One of the things we quickly learn when traveling is that you can’t know everything that a country has to offer. You are sitting in a city square looking at the tourists map and understand that choosing a route is relegating another. You sigh and try not to be consumed by that mixed feeling of anxiety and anguish, for not being able to tackle all of the attractions. Suddenly we realize that the countries are much bigger than we imagined them when we had studied Geography in high school. Not only that, but there are endless stories, places, people and cultures that we never heard about, either. We choose Peru. We read a lot of articles about Machu Picchu, Cusco, Lima or Lake Titicaca. But, while surfing the Internet we found a destination that caught our attention: the Peruvian high jungle.
But what is the high jungle? Where is it? What is there to see, to eat, or to do? What towns or cities could we discover? One by one names start to pique interest: Tarapoto, La Merced, Villa Rica, Pozuzo, Tingo Maria, Moyobamba, Chachapoyas. We imagine a route along paths surrounded by thick jungle, which cross between coffee fields and exotic fruit plantations. Finally we decided to adventure into this region of Peru called the high jungle.
It is also true that what is planned often collides with reality, and the plan is always changing. In this post we will tell you about our travels through the southern zone of the Peruvian high jungle. We will discuss La Merced, Villa Rica and Pozuzo. But if you want to go north, we invite you to read the article: Attractions of the northern route: Gocta, Kuélap and the Moche Culture.
Characteristics of the high Peruvian jungle
The trip starts in Lima, where we got off the bus. This is the route we took and we leave it as an option ( there are many more, of course). Our objective was to visit the most important places in the south of the Peruvian high forest.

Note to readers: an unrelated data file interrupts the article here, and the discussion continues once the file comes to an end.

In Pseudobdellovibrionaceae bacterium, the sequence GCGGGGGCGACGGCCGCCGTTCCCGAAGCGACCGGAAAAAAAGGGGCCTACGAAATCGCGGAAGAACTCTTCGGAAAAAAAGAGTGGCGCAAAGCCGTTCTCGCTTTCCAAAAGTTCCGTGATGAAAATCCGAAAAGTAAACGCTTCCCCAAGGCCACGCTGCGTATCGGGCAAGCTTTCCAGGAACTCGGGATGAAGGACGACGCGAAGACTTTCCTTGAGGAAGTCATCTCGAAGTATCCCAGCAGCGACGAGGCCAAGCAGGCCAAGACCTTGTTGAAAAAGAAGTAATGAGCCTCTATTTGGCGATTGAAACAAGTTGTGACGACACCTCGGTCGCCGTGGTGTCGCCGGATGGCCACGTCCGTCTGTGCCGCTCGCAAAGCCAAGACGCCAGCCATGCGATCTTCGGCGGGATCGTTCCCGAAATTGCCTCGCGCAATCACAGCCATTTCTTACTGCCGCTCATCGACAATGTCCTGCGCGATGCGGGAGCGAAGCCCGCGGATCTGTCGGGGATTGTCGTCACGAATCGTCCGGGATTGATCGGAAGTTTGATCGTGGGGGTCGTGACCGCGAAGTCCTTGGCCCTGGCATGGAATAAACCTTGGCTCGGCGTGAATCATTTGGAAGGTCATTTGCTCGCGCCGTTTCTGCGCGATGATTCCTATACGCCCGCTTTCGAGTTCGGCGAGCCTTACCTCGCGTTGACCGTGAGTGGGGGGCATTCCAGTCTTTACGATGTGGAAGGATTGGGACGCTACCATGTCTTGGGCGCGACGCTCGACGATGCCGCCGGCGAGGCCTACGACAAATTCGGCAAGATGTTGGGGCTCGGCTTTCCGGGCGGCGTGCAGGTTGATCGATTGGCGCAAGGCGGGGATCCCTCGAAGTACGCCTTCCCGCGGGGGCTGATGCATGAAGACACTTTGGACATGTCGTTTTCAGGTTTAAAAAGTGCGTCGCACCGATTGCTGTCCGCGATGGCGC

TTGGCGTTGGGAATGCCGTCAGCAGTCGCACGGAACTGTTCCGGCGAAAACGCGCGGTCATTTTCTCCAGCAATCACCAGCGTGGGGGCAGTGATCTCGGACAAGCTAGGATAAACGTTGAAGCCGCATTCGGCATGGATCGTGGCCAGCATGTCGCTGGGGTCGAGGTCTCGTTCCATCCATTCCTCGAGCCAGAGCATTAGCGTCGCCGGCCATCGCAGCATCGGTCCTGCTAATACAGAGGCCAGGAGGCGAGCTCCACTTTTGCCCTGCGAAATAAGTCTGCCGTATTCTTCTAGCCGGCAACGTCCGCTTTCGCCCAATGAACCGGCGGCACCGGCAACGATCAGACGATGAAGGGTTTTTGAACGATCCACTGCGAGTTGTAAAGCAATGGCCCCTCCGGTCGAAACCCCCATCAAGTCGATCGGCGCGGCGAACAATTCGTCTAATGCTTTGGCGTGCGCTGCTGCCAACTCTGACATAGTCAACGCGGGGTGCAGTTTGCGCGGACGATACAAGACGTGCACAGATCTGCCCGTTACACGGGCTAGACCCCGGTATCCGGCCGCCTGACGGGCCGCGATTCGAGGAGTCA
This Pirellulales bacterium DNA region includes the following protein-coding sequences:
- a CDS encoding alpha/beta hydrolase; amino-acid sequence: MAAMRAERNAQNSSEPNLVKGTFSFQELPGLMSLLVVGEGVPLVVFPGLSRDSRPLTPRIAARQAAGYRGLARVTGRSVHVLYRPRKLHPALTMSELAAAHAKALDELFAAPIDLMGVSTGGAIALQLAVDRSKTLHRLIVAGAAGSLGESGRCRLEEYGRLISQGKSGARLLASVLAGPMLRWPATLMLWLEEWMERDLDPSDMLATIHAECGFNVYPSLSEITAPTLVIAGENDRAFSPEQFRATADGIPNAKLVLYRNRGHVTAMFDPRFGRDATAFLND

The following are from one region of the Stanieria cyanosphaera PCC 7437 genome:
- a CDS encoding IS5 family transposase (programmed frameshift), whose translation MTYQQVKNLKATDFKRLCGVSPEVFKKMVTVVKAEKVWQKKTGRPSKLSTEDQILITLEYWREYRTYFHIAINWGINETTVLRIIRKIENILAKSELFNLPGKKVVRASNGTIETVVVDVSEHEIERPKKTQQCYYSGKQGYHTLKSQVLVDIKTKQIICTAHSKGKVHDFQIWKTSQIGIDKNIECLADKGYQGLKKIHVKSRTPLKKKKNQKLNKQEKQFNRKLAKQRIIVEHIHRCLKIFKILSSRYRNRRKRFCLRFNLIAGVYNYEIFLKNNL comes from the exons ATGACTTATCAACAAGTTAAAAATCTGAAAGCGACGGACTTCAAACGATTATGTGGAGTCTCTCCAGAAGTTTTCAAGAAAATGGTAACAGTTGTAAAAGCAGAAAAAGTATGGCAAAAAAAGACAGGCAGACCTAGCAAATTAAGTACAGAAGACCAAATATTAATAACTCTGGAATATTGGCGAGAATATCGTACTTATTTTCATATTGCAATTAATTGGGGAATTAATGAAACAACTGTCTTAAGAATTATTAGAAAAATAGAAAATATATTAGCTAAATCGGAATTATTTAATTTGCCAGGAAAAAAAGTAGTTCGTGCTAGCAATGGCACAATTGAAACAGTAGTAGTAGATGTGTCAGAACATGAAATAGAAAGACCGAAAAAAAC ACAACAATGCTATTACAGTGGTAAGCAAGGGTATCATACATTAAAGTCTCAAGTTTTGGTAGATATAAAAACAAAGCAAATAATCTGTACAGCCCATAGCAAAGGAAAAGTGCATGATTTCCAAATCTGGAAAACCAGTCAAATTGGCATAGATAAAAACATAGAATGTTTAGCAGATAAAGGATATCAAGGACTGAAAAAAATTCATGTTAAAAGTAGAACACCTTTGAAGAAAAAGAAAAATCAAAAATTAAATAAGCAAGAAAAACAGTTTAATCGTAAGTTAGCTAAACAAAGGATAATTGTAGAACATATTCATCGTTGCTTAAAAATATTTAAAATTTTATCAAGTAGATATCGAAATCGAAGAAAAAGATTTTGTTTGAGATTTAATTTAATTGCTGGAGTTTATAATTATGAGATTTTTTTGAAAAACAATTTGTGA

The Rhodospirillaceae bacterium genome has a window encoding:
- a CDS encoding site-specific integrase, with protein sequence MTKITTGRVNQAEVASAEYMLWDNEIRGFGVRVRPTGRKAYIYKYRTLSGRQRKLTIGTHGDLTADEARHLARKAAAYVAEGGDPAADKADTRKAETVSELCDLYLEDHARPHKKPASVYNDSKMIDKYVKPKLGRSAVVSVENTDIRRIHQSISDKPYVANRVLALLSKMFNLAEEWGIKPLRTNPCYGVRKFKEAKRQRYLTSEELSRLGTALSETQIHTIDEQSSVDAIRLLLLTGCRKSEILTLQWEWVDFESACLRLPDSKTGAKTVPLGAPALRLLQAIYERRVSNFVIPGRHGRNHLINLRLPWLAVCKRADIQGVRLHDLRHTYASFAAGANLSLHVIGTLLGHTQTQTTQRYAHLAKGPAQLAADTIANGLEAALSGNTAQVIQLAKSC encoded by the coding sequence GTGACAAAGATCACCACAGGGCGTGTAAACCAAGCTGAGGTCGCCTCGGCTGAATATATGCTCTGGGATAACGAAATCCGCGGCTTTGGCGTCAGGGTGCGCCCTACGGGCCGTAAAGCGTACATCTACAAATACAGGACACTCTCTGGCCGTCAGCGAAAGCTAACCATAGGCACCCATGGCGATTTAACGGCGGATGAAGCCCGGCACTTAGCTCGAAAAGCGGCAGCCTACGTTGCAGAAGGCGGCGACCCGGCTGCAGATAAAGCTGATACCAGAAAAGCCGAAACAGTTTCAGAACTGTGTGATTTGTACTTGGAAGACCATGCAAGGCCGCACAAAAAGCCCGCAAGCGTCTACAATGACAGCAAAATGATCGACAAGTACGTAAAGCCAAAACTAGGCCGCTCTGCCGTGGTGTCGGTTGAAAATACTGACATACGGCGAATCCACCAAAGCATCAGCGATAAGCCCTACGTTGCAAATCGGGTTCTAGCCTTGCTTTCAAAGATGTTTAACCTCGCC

Lima is a coastal city, which has a low altitude, but only here were we free of the effects of “soroche” or altitude sickness. The region we traveled to has areas that reach 2,000 meters above sea level. That’s why we bought coca tea (or the popular “Sorojchi Pills” are an alternative). We ascended slowly to acclimatize. Although we felt fatigue anyway, we alleviated the important problems such as headaches with coca.
We were very hot as the temperature in the day exceeded 30 degrees celsius (86º fahrenheit) and we moved through areas of intense humidity. But in some places the nights were as cold as 5 degrees celsius (41º fahrenheit). Luckily we had packed a vareity of clothes in the backpack, which allowed us to walk lightly in the day (and get a tan) and still stay warm at night. If we talk about heat, we do not need to remind you to wear sunscreen, sunglasses and a hat. It also does not hurt to bring a bit of cocoa butter because our lips dried up on this trip.
Mosquitoes are part of the landscape so we got used to their company. They were with us all of the time. Here are two details to remember when travelling to the jungle: the first is that you carry a repellent in your backpack; The second and most important, you have to have the yellow fever vaccine. We arrived in Peru already vaccinated since it is likely that many places can not be entered without this card. It’s almost as valuable as your passport.
We wore comfortable shoes because we walked a lot; drank lots of water (and rested in beautiful crystalline rivers); brought a waterproof jacket for the mornings of fog and humidity; and swim gear as well.
Tourism in La Merced
La Merced was our first destination inside the high jungle. From Lima a collective bus took us to this city on a trip that lasted almost 8 hours on a paved road of just over 300 kilometers. La Merced has around 20 thousand inhabitants and the average temperature is 23º celsius (74º fahrenheit) almost all year round. The city is on the western bank of the Chanchamayo River, which later becomes the Perené River, a tributary of the Amazon River. It is located almost 800 meters above sea level northeast of Lima. The area was populated by the indigenous Piro, Amuesha and mostly Asháninca peoples.